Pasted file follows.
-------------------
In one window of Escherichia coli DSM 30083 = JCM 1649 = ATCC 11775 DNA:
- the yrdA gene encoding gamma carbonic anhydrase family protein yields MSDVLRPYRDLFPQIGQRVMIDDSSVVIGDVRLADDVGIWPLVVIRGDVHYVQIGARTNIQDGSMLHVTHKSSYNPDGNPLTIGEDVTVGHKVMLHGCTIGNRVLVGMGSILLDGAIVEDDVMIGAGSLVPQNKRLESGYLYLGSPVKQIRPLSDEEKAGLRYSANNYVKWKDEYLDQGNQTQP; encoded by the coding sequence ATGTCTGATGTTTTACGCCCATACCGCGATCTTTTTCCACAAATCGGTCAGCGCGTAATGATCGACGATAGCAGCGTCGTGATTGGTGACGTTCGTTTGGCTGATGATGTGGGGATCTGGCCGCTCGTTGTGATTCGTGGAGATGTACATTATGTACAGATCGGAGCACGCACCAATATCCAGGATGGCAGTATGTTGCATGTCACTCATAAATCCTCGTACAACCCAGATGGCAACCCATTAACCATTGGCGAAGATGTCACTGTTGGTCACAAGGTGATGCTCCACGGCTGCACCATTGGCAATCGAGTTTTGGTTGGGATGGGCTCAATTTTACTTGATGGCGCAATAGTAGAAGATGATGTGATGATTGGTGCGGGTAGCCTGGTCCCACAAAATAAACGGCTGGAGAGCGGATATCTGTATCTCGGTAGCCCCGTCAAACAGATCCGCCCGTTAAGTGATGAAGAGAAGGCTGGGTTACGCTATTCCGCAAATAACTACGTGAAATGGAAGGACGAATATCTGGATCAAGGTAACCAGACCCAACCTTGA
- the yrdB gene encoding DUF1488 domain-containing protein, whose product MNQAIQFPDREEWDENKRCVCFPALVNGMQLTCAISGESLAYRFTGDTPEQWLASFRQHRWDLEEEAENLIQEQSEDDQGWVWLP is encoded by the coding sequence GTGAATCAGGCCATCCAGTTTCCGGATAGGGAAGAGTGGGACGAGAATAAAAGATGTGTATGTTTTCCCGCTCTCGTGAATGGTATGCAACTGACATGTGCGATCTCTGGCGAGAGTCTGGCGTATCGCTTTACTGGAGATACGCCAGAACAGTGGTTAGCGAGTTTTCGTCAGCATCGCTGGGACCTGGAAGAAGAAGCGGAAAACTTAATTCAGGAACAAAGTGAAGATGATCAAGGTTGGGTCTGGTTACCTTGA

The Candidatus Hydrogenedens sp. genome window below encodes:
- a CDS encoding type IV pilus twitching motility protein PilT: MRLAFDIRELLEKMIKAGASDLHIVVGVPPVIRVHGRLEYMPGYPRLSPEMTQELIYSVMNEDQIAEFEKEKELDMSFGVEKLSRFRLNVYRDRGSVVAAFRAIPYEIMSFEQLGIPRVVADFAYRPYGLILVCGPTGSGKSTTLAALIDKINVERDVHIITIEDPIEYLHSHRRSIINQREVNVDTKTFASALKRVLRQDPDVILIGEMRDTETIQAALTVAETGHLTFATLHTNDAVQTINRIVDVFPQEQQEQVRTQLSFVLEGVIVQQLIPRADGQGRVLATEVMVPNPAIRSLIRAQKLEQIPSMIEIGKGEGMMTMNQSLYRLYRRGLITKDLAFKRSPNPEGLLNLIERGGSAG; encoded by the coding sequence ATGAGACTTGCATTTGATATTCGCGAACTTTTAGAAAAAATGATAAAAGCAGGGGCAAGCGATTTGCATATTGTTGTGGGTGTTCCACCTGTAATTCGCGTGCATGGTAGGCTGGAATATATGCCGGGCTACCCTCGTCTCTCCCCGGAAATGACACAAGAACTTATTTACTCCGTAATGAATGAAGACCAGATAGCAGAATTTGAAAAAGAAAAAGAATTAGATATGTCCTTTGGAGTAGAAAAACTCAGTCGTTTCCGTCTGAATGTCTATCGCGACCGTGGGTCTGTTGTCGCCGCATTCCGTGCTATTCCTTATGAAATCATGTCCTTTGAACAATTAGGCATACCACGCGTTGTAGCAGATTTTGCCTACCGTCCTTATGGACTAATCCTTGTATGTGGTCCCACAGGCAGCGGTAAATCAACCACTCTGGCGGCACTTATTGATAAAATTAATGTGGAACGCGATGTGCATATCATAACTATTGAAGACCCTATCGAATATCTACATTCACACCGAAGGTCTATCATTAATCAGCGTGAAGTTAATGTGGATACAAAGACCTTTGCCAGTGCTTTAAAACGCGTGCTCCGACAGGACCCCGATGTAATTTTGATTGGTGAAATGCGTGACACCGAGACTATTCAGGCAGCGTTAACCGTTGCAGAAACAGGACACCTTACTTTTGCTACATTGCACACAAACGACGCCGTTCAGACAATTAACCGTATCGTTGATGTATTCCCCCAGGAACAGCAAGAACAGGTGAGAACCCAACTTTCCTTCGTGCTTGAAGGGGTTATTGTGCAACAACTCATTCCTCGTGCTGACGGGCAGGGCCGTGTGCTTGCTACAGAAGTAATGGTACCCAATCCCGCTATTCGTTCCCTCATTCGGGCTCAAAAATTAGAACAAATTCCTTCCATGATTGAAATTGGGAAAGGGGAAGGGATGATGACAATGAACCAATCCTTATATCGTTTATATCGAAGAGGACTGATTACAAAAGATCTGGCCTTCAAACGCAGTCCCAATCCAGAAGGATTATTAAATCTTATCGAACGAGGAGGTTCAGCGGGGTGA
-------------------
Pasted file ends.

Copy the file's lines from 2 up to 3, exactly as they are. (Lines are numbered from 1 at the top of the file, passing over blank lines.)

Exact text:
- the yrdA gene encoding gamma carbonic anhydrase family protein yields MSDVLRPYRDLFPQIGQRVMIDDSSVVIGDVRLADDVGIWPLVVIRGDVHYVQIGARTNIQDGSMLHVTHKSSYNPDGNPLTIGEDVTVGHKVMLHGCTIGNRVLVGMGSILLDGAIVEDDVMIGAGSLVPQNKRLESGYLYLGSPVKQIRPLSDEEKAGLRYSANNYVKWKDEYLDQGNQTQP; encoded by the coding sequence ATGTCTGATGTTTTACGCCCATACCGCGATCTTTTTCCACAAATCGGTCAGCGCGTAATGATCGACGATAGCAGCGTCGTGATTGGTGACGTTCGTTTGGCTGATGATGTGGGGATCTGGCCGCTCGTTGTGATTCGTGGAGATGTACATTATGTACAGATCGGAGCACGCACCAATATCCAGGATGGCAGTATGTTGCATGTCACTCATAAATCCTCGTACAACCCAGATGGCAACCCATTAACCATTGGCGAAGATGTCACTGTTGGTCACAAGGTGATGCTCCACGGCTGCACCATTGGCAATCGAGTTTTGGTTGGGATGGGCTCAATTTTACTTGATGGCGCAATAGTAGAAGATGATGTGATGATTGGTGCGGGTAGCCTGGTCCCACAAAATAAACGGCTGGAGAGCGGATATCTGTATCTCGGTAGCCCCGTCAAACAGATCCGCCCGTTAAGTGATGAAGAGAAGGCTGGGTTACGCTATTCCGCAAATAACTACGTGAAATGGAAGGACGAATATCTGGATCAAGGTAACCAGACCCAACCTTGA
- the yrdB gene encoding DUF1488 domain-containing protein, whose product MNQAIQFPDREEWDENKRCVCFPALVNGMQLTCAISGESLAYRFTGDTPEQWLASFRQHRWDLEEEAENLIQEQSEDDQGWVWLP is encoded by the coding sequence GTGAATCAGGCCATCCAGTTTCCGGATAGGGAAGAGTGGGACGAGAATAAAAGATGTGTATGTTTTCCCGCTCTCGTGAATGGTATGCAACTGACATGTGCGATCTCTGGCGAGAGTCTGGCGTATCGCTTTACTGGAGATACGCCAGAACAGTGGTTAGCGAGTTTTCGTCAGCATCGCTGGGACCTGGAAGAAGAAGCGGAAAACTTAATTCAGGAACAAAGTGAAGATGATCAAGGTTGGGTCTGGTTACCTTGA